Previously, iBooks readers could only read their content on an iPad, iPod Touch or iPhone. That’s how most people would likely want to do casual reading, but scholarly or educational book could really benefit from displaying on a computer. Teachers can use the interactive content in the classroom while connected to an external display. Researchers can copy and paste from the books to papers or books they write.
All of the cool features of the iOS app will show up in the Mac version of the app. Users can highlight text just like they could on the mobile app. They can also take notes, which will become much easier with a physical keyboard attached to a laptop or desktop computer. Many students still prefer a lightweight MacBook Air with all of its power over an iPad with a Bluetooth keyboard while typing notes in class or at the library.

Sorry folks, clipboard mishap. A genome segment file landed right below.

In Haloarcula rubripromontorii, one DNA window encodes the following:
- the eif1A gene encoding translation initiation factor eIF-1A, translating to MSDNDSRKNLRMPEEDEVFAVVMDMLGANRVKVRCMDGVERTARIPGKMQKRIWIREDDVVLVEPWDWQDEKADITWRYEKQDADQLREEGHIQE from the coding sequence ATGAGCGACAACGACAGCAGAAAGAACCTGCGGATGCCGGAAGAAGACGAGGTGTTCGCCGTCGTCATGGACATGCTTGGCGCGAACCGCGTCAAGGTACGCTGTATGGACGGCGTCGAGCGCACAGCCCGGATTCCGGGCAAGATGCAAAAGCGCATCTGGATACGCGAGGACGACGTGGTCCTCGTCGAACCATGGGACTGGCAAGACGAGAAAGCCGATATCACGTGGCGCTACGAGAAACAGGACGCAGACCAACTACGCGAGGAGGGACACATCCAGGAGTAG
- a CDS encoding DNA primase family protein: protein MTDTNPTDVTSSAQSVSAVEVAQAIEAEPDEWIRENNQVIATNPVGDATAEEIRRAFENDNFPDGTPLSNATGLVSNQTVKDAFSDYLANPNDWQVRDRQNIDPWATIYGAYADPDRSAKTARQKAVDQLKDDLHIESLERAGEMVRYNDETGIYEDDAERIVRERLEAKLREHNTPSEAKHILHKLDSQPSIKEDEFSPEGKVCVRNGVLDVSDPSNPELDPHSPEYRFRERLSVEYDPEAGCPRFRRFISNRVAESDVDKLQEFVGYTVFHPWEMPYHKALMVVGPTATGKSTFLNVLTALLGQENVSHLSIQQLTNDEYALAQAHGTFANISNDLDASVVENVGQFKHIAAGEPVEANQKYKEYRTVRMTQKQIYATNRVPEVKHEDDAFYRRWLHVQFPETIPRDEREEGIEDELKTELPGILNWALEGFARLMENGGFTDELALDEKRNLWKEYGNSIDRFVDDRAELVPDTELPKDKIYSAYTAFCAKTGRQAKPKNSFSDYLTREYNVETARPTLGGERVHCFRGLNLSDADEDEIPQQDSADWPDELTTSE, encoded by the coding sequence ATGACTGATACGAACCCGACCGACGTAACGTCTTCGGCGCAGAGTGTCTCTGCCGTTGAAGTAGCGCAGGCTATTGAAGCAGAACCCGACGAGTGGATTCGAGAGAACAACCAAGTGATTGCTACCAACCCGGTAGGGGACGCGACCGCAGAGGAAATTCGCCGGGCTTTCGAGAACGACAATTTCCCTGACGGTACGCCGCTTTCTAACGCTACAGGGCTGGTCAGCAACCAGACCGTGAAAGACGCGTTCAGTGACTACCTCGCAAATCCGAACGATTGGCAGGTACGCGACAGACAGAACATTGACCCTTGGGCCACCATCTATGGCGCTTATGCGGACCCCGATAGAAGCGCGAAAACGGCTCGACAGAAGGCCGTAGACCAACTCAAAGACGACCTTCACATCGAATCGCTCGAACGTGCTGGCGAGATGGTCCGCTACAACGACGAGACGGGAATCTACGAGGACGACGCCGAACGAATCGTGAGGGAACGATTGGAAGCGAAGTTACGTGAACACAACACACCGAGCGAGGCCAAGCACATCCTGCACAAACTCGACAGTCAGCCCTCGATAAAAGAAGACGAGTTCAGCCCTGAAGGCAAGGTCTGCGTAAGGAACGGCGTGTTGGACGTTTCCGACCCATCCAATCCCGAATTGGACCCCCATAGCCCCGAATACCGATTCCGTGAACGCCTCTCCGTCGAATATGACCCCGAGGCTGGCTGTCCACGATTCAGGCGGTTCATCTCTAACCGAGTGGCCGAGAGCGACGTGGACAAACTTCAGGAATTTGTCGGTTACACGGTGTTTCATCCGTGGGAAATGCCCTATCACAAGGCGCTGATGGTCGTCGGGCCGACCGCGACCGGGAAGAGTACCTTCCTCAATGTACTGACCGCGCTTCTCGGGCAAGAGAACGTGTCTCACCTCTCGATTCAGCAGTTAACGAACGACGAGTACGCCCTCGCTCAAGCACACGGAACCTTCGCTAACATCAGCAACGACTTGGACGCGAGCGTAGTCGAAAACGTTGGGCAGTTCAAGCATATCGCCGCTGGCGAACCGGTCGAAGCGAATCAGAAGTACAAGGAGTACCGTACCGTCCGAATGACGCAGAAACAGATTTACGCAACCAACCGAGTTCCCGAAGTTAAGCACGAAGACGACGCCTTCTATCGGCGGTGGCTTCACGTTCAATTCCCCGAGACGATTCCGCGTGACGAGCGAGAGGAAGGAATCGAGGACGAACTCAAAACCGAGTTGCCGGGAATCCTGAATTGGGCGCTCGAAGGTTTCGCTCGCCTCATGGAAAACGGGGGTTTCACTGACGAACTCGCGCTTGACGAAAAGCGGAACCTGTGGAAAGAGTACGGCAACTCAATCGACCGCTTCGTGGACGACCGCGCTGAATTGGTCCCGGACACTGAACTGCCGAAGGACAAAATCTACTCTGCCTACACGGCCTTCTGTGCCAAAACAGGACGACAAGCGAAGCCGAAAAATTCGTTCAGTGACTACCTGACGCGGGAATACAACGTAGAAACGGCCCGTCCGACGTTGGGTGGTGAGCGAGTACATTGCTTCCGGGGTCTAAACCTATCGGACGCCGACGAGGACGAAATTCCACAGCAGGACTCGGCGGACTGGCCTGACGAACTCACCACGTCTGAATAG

The Mac app will allow users to buy books via the app. Download them and read the books all from within the app.
While we can’t see people wanting do extensive fiction reading, or read for long periods of time sitting at a desktop, it does make sense in education settings. Also, those who don’t own an iOS device but do own a Mac can now enjoy iBooks titles.
The Amazon Kindle app also runs on iOS and Mac. They offer an in-browser reading tool called Kindle Cloud Reader. This could explain why iBooks can’t catch up to the book behemoth. iBooks titles can offer better interactivity and multimedia content than Kindle now offers. Moving to the computer may induce authors and publishers to think creatively and produce a more multimedia rich set of learning tools, gaming titles and entertainment books now that they run on more powerful hardware.